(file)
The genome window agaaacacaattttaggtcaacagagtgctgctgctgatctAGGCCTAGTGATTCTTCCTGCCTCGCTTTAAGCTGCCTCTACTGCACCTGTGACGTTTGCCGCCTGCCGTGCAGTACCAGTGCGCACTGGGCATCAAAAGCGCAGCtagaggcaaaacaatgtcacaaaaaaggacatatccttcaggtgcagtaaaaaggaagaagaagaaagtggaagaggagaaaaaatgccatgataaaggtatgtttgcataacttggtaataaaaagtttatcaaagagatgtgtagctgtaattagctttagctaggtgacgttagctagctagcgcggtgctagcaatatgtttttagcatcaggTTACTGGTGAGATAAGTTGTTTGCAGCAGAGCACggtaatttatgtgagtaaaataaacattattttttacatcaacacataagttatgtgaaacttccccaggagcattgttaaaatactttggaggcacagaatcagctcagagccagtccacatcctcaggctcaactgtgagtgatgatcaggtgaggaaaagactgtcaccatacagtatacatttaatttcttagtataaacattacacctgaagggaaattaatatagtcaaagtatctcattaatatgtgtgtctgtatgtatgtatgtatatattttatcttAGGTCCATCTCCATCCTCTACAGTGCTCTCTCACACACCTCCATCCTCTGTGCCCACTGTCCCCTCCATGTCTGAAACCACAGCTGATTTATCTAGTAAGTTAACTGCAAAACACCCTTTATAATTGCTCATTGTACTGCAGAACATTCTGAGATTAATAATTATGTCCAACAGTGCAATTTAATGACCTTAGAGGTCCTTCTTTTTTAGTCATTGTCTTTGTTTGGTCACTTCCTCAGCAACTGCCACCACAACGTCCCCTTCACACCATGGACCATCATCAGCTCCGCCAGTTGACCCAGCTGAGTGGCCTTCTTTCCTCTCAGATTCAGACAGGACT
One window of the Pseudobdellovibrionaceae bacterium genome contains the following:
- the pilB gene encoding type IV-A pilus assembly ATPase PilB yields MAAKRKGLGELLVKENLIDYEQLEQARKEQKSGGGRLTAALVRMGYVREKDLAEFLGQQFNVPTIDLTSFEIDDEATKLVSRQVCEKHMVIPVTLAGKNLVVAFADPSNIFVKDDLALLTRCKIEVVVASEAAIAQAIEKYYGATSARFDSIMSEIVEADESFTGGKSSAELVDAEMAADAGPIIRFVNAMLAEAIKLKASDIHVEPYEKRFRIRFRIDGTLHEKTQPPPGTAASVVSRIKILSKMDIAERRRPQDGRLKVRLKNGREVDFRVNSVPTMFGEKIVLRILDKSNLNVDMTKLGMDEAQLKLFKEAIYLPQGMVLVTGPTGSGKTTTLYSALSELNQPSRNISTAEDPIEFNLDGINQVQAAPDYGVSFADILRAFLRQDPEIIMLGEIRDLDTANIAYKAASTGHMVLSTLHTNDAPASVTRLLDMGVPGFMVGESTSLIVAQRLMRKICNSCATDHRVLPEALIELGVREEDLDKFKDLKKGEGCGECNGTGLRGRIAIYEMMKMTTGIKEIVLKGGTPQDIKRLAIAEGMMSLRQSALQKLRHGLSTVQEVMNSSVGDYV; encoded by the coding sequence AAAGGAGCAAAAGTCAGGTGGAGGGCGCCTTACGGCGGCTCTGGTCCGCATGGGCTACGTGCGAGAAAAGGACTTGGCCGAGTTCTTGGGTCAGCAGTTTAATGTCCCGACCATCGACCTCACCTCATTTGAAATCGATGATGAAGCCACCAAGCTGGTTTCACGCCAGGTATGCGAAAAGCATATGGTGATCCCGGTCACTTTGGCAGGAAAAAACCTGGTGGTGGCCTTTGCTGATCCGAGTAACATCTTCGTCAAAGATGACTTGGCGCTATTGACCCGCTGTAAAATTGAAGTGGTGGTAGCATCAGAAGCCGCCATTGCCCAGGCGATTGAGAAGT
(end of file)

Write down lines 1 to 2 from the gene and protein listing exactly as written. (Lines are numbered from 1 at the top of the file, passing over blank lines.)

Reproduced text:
The genome window agaaacacaattttaggtcaacagagtgctgctgctgatctAGGCCTAGTGATTCTTCCTGCCTCGCTTTAAGCTGCCTCTACTGCACCTGTGACGTTTGCCGCCTGCCGTGCAGTACCAGTGCGCACTGGGCATCAAAAGCGCAGCtagaggcaaaacaatgtcacaaaaaaggacatatccttcaggtgcagtaaaaaggaagaagaagaaagtggaagaggagaaaaaatgccatgataaaggtatgtttgcataacttggtaataaaaagtttatcaaagagatgtgtagctgtaattagctttagctaggtgacgttagctagctagcgcggtgctagcaatatgtttttagcatcaggTTACTGGTGAGATAAGTTGTTTGCAGCAGAGCACggtaatttatgtgagtaaaataaacattattttttacatcaacacataagttatgtgaaacttccccaggagcattgttaaaatactttggaggcacagaatcagctcagagccagtccacatcctcaggctcaactgtgagtgatgatcaggtgaggaaaagactgtcaccatacagtatacatttaatttcttagtataaacattacacctgaagggaaattaatatagtcaaagtatctcattaatatgtgtgtctgtatgtatgtatgtatatattttatcttAGGTCCATCTCCATCCTCTACAGTGCTCTCTCACACACCTCCATCCTCTGTGCCCACTGTCCCCTCCATGTCTGAAACCACAGCTGATTTATCTAGTAAGTTAACTGCAAAACACCCTTTATAATTGCTCATTGTACTGCAGAACATTCTGAGATTAATAATTATGTCCAACAGTGCAATTTAATGACCTTAGAGGTCCTTCTTTTTTAGTCATTGTCTTTGTTTGGTCACTTCCTCAGCAACTGCCACCACAACGTCCCCTTCACACCATGGACCATCATCAGCTCCGCCAGTTGACCCAGCTGAGTGGCCTTCTTTCCTCTCAGATTCAGACAGGACT
One window of the Pseudobdellovibrionaceae bacterium genome contains the following: